Tyler Gray and Mikuni Wild Harvest

Foraging ahead.

The December 2011 edition of Food Arts magazine declared foraging the culinary trend of the year. It noted that foragers, both professional and amateur, and chefs are roaming fields and forests gathering wild edibles. Highlighted among them were chefs René Redzepi of Denmark’s Noma and, nearer to home, Blaine Wetzel of Willows Inn on Lummi Island in Washington state.

In Vancouver, chefs have long been hooked up with Mikuni Wild Harvest’s Tyler Gray, supplier of all things wild, natural, and foraged. The Sechelt, B.C.–raised locavore’s foraging ways were imparted to him at a young age thanks to the close relationship he has with his mother, and his farming, hunting, and gathering grandparents from Rock Creek, B.C.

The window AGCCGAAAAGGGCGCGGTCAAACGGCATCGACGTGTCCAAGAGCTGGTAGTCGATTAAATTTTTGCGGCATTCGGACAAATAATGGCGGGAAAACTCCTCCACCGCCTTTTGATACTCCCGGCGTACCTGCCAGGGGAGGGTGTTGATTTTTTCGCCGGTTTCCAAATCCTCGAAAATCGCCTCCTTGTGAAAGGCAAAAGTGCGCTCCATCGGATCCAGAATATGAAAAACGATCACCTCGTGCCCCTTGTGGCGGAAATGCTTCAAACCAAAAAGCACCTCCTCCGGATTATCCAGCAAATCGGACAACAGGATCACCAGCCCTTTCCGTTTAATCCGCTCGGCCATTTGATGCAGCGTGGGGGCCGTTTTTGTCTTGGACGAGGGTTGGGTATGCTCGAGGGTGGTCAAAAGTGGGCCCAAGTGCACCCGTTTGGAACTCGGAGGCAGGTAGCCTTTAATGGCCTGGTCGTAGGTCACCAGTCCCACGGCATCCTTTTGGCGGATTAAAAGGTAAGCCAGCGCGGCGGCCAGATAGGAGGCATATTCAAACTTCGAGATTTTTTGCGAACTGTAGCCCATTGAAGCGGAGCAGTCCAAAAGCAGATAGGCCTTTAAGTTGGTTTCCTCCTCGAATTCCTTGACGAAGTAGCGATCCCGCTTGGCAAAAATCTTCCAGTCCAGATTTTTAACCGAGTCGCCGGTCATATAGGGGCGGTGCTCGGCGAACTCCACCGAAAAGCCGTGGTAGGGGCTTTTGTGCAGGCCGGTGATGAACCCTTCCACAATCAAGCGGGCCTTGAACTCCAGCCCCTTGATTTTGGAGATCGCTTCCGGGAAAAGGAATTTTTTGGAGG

It wasn’t until eight years ago, however, that Gray began calling at restaurant doors, pulling up in his old, beat-up van full of wild local mushrooms, sea beans, berries, truffles, domestic caviars, and more. Yet today, Mikuni Wild Harvest has grown into a unique, in-demand B.C. business that sources and markets foraged foods, specialty vegetables, and exotic fruits together with premium condiments like oils, vinegars, and syrups, and supplies them to North America’s top chefs, including superstars Thomas Keller, Daniel Boulud, Eric Ripert, David Bouley, and Mario Batali.

On board from the earliest days, Vancouver chefs Hidekazu Tojo, Pino Posteraro, Robert Clark, David Hawksworth, Dale McKay, Andrey Durbach, Rob Feenie, Lucais Syme and Adam Pegg have all remained loyal customers among Mikuni’s diverse clientele. “At the beginning, we were doing something very different,” Gray says. “We’d show up at restaurant doors with whatever bounty we had. The chefs would literally run out of their kitchens and they’d pick out whatever they wanted from the back of our vans.”